Daffodil Day’s Flower Power funds ground-breaking cancer research into Immunotherapy
Over the past ten years, exciting discoveries in immunotherapy are offering some patients alternative treatments to chemotherapy and radiation.
Immunotherapy is revolutionising cancer treatment, particularly for diseases such as melanoma. However, immunotherapy is yet to make a substantial impact on the management of other deadly cancers such as advanced breast cancer.
Associate Professor Alexander Swarbrick wants to understand why this is the case. It’s something he and his team hope to change with the help of Cancer Council funding.
Our study aims to develop new immunotherapy strategies for metastatic breast cancer, thereby reducing the mortality of this disease,
said A/Prof Swarbrick.
This research is significant for so many people. Tragically, advanced breast cancer – which is breast cancer that has spread – still poses a huge challenge for doctors and patients, with more than 3000 Australian women dying every year from it. A/Prof Swarbrick and his team believe their research could provide a breakthrough.
“Patients with triple negative breast cancers have a poor prognosis, in large part because treatment approaches have advanced very slowly. We want to understand the cellular makeup of metastatic breast cancer, in particular, to understand the immune cells that reside there.”
A/Prof Swarbrick’s research has already come a long way, thanks to Cancer Council’s generous supporters, who help fund his team’s breakthroughs.
“This research is showing us that what we once thought of as one cell type is in reality a diversity of cell types, which will have a significant impact on how we tailor treatments in future.”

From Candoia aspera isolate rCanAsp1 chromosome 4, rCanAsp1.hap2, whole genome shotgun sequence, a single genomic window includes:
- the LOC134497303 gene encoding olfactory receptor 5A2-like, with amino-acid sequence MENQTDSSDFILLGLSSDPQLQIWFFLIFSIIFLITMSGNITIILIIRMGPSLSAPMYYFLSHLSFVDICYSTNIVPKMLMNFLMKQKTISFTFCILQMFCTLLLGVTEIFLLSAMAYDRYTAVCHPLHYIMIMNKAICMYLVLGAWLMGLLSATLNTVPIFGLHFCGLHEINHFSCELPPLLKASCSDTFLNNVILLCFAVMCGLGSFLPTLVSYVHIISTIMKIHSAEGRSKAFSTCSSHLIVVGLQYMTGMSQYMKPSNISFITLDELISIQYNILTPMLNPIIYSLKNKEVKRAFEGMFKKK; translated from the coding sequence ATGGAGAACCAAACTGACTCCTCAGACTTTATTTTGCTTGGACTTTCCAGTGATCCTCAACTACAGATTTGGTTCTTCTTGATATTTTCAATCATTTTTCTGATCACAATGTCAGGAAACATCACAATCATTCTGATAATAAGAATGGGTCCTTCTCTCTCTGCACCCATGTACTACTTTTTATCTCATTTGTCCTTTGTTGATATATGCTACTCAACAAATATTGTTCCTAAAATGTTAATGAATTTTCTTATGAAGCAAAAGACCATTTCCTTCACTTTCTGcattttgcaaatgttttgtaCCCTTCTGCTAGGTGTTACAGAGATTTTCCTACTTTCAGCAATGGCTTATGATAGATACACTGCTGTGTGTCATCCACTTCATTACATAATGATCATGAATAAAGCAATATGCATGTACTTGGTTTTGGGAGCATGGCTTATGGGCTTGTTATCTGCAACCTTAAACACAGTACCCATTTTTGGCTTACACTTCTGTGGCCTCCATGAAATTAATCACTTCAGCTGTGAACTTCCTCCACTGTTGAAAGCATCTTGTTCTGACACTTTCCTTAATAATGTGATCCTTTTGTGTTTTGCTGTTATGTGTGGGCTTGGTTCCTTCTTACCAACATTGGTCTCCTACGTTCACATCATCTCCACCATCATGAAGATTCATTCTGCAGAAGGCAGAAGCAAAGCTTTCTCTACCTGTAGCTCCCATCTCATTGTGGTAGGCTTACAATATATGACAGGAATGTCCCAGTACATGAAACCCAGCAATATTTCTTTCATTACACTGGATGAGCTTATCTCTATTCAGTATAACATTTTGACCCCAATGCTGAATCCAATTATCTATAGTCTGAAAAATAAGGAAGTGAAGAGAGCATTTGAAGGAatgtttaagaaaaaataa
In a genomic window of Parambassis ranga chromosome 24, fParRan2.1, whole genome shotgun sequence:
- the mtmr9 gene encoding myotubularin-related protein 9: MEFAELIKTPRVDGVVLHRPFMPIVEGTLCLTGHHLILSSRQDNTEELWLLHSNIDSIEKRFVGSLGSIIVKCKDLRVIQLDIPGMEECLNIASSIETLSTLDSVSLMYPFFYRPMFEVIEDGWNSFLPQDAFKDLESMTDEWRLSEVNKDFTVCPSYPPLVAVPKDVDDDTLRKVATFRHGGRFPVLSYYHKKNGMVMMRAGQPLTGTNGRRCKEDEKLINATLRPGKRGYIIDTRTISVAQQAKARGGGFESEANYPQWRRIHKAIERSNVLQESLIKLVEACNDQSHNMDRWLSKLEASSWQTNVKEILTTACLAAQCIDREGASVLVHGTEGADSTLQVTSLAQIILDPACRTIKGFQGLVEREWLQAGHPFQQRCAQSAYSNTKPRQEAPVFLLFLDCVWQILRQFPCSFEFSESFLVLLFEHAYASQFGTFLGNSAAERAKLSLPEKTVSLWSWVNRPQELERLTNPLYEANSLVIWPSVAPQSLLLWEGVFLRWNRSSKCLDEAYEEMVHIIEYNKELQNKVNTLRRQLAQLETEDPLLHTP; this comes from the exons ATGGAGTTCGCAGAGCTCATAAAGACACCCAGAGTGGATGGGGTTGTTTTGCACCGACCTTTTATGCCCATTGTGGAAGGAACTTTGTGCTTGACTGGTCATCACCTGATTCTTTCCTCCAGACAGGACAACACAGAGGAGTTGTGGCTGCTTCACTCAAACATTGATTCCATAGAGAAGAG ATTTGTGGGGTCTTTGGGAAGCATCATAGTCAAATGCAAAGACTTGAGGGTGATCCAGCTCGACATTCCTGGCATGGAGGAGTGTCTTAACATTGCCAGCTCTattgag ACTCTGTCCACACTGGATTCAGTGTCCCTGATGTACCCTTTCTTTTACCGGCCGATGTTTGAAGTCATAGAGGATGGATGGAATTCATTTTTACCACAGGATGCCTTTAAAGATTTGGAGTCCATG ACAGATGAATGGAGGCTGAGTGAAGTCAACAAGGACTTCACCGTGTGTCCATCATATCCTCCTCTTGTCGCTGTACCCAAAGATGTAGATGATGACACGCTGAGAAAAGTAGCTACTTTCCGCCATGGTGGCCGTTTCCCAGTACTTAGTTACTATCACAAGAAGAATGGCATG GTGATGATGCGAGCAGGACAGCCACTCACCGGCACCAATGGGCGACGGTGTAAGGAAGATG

New treatments such as those A/Prof Swarbrick and his team are looking into, will improve quality of life for women undergoing treatment for advanced breast cancer, and increase their likelihood of survival.
For young women like Bianca, who had a severe reaction to the drugs administered during her strenuous treatment for grade 3 stage 2b triple positive breast cancer, advancements in immunotherapy could be life changing.
Radiation. It was horrendous. 30 rounds, 30 days and no less than 30 minutes being spent in a cold radiotherapy treatment room with nothing but my own thoughts. It was extremely difficult, to say the least,
Facing an advanced cancer diagnosis is challenging enough, without adding on the emotional and physical repercussions of such intensive treatment.
Together, we can be the power behind the flower this Daffodil Day. Your donations help researchers such as A/Prof Swarbrick uncover new and better ways to prevent, detect and treat cancer.